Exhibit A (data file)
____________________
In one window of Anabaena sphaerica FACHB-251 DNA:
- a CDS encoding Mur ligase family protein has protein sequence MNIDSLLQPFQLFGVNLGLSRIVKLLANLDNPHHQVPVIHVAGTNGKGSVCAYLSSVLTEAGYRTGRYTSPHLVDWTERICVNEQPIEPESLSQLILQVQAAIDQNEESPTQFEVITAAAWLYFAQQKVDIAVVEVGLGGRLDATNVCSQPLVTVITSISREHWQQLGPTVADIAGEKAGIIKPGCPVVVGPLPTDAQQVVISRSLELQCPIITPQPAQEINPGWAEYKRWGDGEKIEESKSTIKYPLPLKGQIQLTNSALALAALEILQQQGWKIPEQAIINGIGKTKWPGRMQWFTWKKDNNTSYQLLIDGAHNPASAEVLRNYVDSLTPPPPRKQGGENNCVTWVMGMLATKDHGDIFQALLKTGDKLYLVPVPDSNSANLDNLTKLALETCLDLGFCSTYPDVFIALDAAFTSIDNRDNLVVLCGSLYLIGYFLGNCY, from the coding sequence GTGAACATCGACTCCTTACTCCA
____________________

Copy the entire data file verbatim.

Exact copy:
In one window of Anabaena sphaerica FACHB-251 DNA:
- a CDS encoding Mur ligase family protein has protein sequence MNIDSLLQPFQLFGVNLGLSRIVKLLANLDNPHHQVPVIHVAGTNGKGSVCAYLSSVLTEAGYRTGRYTSPHLVDWTERICVNEQPIEPESLSQLILQVQAAIDQNEESPTQFEVITAAAWLYFAQQKVDIAVVEVGLGGRLDATNVCSQPLVTVITSISREHWQQLGPTVADIAGEKAGIIKPGCPVVVGPLPTDAQQVVISRSLELQCPIITPQPAQEINPGWAEYKRWGDGEKIEESKSTIKYPLPLKGQIQLTNSALALAALEILQQQGWKIPEQAIINGIGKTKWPGRMQWFTWKKDNNTSYQLLIDGAHNPASAEVLRNYVDSLTPPPPRKQGGENNCVTWVMGMLATKDHGDIFQALLKTGDKLYLVPVPDSNSANLDNLTKLALETCLDLGFCSTYPDVFIALDAAFTSIDNRDNLVVLCGSLYLIGYFLGNCY, from the coding sequence GTGAACATCGACTCCTTACTCCA